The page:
If your kids still have energy left after walking around the zoo, the Rissman Playventure playground area can burn some of it off. This large play structure surrounded by picnic tables is usually swarmed with kids (age 5-12 only) running, jumping, swinging, and sliding.

For an indoor activity, catch a 4-D movie in the Ford Education Center. The theater seats 126 people and shows educational movies with fun effects. You can also opt for a smaller simulator ride that moves and shakes along with a video. Note: This has not reopened post-covid as of April 2022 and future plans are unknown.

Tips for visiting the Detroit Zoo

Giraffe leaning down to eat grass off the ground with a stone fence in the background
I love it when giraffes have to reach the ground.
  • The Detroit Zoo is quite large and you will do a lot of walking so wear good shoes when you visit.
  • Strollers and wagons are allowed and they’re great options if you’re bringing kids.
  • Wheelchairs, ECVs, strollers, and wagons are available for rent.
  • Visitors are allowed to bring their own food into the zoo so packing a picnic lunch is a great way to save a few bucks.
  • Visiting first thing in the morning often allows you to see animals at their most active.
  • Spring is the best season to visit to see lots of animal activity.
  • Check the day’s schedule when you arrive to find out feeding times for some of the animals.
  • Pop into the Detroit Zoo gift shop on your way out for animal themed souvenirs as well as items made by local crafters.
  • Peacocks roam freely, so keep an eye out for them as you explore the pathways.

How to get to the Zoo

Tall water tower with animal silhouettes with leafy trees in the foreground

The Detroit Zoo is located in Royal Oak at the intersection of Woodward Avenue and I-696. If you’re coming from Detroit, you can head right up Woodward. From the Lansing area or beyond, take I-96 to 696 and follow signs for the zoo. From the southwest (Ann Arbor, Jackson, or beyond) take I-94 to I-275 to I-696 and follow the signs. If you’re coming from the north, take I-75 south to I-696 west and follow signs. Once you’re in the area, keep an eye out for the famous water tower.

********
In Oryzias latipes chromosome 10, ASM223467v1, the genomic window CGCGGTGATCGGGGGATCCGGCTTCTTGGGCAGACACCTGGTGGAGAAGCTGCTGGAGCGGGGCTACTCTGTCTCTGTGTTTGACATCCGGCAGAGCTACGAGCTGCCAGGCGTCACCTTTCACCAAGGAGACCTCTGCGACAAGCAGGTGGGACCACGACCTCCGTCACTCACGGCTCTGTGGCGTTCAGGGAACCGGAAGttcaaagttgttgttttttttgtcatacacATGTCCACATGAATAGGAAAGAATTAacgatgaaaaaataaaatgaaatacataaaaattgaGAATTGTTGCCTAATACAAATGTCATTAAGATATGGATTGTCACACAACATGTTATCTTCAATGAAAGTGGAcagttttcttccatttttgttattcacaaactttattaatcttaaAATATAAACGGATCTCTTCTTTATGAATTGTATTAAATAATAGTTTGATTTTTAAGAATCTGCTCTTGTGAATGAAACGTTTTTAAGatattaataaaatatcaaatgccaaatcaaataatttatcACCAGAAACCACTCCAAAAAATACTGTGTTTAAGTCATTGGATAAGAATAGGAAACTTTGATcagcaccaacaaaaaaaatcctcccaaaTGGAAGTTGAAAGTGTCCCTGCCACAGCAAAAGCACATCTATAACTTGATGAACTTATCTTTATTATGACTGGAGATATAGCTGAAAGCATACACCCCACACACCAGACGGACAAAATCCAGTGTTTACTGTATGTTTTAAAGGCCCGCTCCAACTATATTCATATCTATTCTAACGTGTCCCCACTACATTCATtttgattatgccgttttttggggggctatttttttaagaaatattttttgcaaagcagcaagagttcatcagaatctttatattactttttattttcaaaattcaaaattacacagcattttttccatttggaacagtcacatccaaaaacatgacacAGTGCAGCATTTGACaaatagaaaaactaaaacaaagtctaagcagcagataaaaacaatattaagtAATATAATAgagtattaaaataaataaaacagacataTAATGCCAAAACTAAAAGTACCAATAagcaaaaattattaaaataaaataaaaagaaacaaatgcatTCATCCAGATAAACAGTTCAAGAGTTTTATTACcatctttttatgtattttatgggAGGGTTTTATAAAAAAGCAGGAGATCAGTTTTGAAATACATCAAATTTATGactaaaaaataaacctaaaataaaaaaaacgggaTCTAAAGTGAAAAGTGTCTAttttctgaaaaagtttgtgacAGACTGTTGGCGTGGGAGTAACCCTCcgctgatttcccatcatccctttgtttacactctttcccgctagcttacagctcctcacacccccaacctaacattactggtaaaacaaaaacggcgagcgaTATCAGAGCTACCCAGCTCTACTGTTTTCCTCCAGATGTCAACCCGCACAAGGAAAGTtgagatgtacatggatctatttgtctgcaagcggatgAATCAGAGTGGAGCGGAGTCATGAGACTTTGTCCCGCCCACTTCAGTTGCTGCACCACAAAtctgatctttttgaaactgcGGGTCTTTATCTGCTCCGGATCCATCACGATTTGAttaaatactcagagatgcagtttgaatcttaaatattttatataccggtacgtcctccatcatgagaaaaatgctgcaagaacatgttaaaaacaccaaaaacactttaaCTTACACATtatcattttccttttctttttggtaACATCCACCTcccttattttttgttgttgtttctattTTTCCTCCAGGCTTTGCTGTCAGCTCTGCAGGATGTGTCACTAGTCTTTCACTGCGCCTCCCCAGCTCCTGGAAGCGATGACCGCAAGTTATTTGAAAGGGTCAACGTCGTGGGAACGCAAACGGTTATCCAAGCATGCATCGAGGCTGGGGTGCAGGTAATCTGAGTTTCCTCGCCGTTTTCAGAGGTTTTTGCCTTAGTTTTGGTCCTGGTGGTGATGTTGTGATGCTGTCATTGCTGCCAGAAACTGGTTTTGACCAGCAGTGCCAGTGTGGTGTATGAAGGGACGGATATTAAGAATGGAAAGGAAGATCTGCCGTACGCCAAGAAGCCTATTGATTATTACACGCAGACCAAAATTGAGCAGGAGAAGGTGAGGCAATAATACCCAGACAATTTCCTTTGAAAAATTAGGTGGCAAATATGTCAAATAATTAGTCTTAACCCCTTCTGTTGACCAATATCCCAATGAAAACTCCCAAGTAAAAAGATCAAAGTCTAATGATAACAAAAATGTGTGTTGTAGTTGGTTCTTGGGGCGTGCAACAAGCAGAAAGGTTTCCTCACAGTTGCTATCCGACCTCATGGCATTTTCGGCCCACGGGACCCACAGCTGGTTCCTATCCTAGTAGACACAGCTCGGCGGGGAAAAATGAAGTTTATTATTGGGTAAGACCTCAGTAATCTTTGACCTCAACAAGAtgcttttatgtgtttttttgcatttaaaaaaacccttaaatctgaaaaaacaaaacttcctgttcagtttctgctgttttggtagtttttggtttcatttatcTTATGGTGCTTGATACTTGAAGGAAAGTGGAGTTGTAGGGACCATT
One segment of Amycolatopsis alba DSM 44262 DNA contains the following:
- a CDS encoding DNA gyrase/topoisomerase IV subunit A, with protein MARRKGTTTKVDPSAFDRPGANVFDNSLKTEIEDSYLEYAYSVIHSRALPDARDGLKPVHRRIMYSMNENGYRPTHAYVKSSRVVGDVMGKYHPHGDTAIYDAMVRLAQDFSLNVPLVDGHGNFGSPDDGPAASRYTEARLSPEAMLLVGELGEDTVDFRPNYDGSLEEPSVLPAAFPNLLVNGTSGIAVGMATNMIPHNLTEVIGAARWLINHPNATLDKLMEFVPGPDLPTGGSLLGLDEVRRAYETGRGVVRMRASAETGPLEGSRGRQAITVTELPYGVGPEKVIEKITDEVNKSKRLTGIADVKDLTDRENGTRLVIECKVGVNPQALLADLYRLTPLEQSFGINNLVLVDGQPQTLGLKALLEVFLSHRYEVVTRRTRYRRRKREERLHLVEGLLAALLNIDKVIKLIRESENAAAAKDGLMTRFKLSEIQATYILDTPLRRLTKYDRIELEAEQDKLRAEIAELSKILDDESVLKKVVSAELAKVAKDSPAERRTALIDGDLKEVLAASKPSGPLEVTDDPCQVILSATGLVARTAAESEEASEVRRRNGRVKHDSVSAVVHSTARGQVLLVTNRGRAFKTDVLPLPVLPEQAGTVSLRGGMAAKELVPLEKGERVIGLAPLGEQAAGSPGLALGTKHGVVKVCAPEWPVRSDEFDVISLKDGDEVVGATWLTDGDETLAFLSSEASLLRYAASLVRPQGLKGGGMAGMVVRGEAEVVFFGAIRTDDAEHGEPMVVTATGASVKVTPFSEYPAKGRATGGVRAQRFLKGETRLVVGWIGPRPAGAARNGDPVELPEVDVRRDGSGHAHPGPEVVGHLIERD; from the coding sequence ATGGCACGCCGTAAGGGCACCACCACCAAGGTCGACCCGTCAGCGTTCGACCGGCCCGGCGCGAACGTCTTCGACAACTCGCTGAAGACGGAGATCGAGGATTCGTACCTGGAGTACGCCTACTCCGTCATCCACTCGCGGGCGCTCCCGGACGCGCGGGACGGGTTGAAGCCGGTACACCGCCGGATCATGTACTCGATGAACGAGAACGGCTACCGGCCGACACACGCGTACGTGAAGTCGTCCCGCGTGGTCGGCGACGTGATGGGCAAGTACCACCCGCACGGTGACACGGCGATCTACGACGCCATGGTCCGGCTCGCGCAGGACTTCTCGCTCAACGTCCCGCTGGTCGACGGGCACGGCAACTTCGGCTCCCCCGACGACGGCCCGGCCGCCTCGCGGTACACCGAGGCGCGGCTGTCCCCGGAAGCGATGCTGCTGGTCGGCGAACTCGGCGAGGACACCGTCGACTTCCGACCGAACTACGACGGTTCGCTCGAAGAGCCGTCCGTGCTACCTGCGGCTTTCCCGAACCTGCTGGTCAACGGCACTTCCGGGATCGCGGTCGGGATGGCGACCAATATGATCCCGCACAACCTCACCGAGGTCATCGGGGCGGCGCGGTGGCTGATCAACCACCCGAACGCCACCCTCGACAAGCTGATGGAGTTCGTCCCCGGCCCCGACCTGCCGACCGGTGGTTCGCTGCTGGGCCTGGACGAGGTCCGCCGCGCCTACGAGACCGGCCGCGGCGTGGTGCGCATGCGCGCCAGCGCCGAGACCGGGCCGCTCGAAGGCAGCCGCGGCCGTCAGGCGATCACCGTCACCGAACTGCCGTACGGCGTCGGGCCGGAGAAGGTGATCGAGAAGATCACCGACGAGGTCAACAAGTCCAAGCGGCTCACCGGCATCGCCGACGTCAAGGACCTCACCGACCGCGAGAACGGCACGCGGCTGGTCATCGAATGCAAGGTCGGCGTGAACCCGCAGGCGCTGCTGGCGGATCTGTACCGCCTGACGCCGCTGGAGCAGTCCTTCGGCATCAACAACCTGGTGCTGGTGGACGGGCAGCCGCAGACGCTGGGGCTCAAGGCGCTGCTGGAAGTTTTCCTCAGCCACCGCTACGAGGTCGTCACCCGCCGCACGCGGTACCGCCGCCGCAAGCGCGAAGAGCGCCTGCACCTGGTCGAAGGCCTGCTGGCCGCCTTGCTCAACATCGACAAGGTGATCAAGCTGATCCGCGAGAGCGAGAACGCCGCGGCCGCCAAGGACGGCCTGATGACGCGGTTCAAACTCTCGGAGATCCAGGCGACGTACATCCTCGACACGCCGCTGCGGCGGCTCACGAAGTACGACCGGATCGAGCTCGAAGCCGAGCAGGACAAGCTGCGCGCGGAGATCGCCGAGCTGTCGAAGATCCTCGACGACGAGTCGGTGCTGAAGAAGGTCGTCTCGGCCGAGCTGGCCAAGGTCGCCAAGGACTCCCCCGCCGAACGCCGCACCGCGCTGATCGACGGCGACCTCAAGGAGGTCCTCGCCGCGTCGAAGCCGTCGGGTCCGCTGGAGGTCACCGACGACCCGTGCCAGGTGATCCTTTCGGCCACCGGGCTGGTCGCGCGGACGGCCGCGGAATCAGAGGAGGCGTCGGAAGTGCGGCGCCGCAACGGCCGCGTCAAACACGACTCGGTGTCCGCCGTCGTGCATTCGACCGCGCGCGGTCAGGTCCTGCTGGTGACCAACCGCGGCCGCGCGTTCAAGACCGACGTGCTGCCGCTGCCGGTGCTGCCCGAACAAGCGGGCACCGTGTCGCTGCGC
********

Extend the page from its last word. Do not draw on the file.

Detroit Zoo parking

You’ll be able to park in one of two surface lots or in the small parking garage on site. I tend to prefer the parking garage because it keeps my car cooler in the shade, which is nice on hot days. Detroit Zoo parking can be prepaid in advance if you order tickets online or at the gate.

Rackham Fountain at the Detroit Zoo with large centerpiece with a sculpture of two bears holding up the tiers of water

Ready to visit the zoo?

Head to the Detroit Zoo’s official site to purchase tickets in advance. Currently, reservations are required for individual tickets as capacity is limited. Weekends fill up quickly so plan ahead as far as possible. Detroit Zoo admission varies by date, so check the website to see the cost at the time you wish to visit.

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Photo collage of king penguins in an indoor exhibit and a large grizzly bear holding a bone with text overlay reading "what to do at the Detroit Zoo"